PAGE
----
On May 31, the last dismissal bell of the school year will signal the end of an era for Dover Shores Elementary. Soon the buildings of Dover Shores will be demolished to make way for new construction. As the fateful day approaches it is met with mixed emotions by students, parents, and staff.
Certainly everyone will benefit from an updated facility. The school, located in Orlando and built in 1960, shows many signs of wear and tear. But there has always been something special about this place. It exhibits a character all its own.
I taught third grade at Dover Shores for seven years and still return weekly as a volunteer. I love the outdoor open concept of this quaint school. Walkways connect the various sections of campus. Beautiful oak trees provide shady areas for parents to meet their child for lunch.
I spoke with Mrs. Jessica Green, who attended Dover Shores as a child, and returned as a teacher in 2005. When I asked Mrs. Green if anything about education has remained the same, she smiled and said, “until now, only the buildings of Dover Shores.”
Next year DSE students and staff will be housed at the neighboring campus of Englewood Elementary. In August of 2018 they return to a new facility where all grade levels and administrative offices are under one roof. “I’ll miss the outdoor concept,” Mrs. Green stated, “but we need upgraded technology and better air conditioning.” She plans to stay in education and enjoys seeing her students’ confidence and abilities grow during each school year.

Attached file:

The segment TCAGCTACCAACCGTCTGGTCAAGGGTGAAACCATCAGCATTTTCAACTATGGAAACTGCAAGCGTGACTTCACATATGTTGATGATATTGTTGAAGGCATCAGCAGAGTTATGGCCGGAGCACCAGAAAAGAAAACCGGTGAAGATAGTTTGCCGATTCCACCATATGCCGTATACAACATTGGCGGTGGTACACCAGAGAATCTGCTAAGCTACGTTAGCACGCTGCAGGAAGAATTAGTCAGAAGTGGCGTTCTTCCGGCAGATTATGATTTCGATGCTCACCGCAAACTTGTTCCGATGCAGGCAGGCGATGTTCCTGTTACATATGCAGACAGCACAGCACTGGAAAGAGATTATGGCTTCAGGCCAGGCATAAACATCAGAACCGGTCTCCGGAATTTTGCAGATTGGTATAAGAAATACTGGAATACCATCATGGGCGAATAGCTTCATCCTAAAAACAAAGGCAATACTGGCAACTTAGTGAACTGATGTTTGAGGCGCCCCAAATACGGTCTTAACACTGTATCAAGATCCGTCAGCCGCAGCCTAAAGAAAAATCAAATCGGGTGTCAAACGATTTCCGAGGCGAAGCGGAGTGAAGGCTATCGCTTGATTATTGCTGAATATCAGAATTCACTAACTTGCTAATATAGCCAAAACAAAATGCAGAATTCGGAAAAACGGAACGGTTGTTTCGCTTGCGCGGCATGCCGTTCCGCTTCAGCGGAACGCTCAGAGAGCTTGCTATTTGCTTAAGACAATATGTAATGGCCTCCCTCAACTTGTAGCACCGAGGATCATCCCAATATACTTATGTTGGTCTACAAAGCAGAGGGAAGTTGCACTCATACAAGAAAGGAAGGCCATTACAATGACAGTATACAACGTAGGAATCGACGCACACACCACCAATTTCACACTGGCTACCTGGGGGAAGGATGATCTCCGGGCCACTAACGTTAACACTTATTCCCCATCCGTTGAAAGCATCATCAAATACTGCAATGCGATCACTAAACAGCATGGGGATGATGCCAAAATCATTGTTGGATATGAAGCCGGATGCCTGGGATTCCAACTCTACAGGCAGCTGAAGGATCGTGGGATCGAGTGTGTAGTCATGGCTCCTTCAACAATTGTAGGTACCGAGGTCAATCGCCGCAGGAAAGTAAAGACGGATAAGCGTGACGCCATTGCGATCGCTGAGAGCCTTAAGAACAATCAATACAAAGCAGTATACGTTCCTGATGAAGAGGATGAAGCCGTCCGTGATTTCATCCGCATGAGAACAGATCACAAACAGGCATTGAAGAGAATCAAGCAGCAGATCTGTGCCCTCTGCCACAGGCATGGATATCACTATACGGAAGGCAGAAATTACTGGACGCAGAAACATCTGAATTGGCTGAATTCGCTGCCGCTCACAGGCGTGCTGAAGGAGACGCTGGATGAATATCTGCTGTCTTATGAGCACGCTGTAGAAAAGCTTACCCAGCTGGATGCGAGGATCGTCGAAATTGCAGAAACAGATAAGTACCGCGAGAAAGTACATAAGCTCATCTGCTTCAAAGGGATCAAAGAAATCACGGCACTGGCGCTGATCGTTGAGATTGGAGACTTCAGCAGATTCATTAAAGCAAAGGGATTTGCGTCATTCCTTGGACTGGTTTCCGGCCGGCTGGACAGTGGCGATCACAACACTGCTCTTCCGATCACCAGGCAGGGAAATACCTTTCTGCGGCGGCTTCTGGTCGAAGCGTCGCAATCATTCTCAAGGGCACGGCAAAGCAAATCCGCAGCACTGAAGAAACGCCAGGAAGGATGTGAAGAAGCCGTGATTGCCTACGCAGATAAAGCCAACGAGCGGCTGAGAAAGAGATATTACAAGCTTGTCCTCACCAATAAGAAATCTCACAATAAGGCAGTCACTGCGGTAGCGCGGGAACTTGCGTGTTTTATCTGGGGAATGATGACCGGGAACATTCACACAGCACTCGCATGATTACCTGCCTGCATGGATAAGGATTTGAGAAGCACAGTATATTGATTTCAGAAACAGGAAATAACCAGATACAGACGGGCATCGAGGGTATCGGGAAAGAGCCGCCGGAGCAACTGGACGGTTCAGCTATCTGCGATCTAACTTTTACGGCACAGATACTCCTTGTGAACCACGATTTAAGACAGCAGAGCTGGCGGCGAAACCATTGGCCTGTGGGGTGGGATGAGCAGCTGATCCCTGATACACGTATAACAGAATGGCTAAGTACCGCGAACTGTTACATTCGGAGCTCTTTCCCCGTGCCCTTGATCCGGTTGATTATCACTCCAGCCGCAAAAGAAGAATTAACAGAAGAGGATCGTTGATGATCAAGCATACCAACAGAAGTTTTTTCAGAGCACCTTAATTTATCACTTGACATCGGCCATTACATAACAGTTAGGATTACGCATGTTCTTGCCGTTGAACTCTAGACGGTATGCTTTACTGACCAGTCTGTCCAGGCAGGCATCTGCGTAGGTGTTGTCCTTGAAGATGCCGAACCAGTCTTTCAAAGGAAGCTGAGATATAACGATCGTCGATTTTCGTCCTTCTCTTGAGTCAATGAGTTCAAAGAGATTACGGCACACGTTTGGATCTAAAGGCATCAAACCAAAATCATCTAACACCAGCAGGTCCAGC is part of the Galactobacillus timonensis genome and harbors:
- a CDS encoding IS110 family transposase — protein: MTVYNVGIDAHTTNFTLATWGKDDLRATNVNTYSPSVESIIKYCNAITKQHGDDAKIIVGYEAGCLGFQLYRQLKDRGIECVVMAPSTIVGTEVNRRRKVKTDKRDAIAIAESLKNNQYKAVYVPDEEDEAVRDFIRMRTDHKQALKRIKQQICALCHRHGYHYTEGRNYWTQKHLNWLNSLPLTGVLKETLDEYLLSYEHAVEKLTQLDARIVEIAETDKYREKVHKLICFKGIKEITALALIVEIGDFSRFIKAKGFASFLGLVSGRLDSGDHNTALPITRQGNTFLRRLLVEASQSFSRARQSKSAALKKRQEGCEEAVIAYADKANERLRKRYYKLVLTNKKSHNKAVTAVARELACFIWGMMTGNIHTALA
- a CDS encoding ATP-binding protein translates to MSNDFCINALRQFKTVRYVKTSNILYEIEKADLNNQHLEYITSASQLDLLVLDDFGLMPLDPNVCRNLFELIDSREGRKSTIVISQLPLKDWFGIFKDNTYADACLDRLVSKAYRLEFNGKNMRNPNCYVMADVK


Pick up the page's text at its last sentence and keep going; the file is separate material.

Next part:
Mrs. Green is one example of the many fine teachers at Dover Shores. Principal, Dr. Randall Hart, values the commitment of his staff who continue to be relationship driven and put the needs of students first. “Forty percent of the instructional staff has taught at this school for ten years or longer,” Dr. Hart commented. He believes a community built on caring for one another helps retain teachers year after year.
Mr. Bob Bragg taught at Dover Shores for thirty-four years until retiring in 2013. Recently he organized a small library to help others remember the history of the school. Actress Delta Burke, St. Louis pitcher Cody Allen, and Paul Wilson of the NY Mets are among many successful Americans educated at Dover Shores. The historical information he collected will be preserved in the new building. Mr. Bragg saw many changes take place during his long career. When asked what he enjoyed most he responded, “teaching cursive handwriting.”
Parents have contributed much to the success of the school. Every year for the past thirty years Dover Shores received the Golden School Award. Each year DSE volunteers log over 8,000 hours of service. PTA President Mrs. Michella Johnson, and Vice President Mr. Paul Messermith, are pictured as they prepare for staff appreciation week. Mrs. Johnson has a favorite memory of helping kindergartners on field day. She encouraged a child to overcome the fear of participating in a new game.
A parent designed and painted the kid friendly murals on the exterior walls of various buildings. A sea life mural welcomes students to the second grade “pod.”
Second grade classrooms extend off a central garden patio, in continuation of the outdoor theme.
Fifth grade student, Isabella Johnson, attended Dover Shores since kindergarten. “I feel sad about the school being torn down because my great uncle helped build it,” Isabella shared. She has special memories of her school as a place where the “teachers are always nice and help the kids understand.”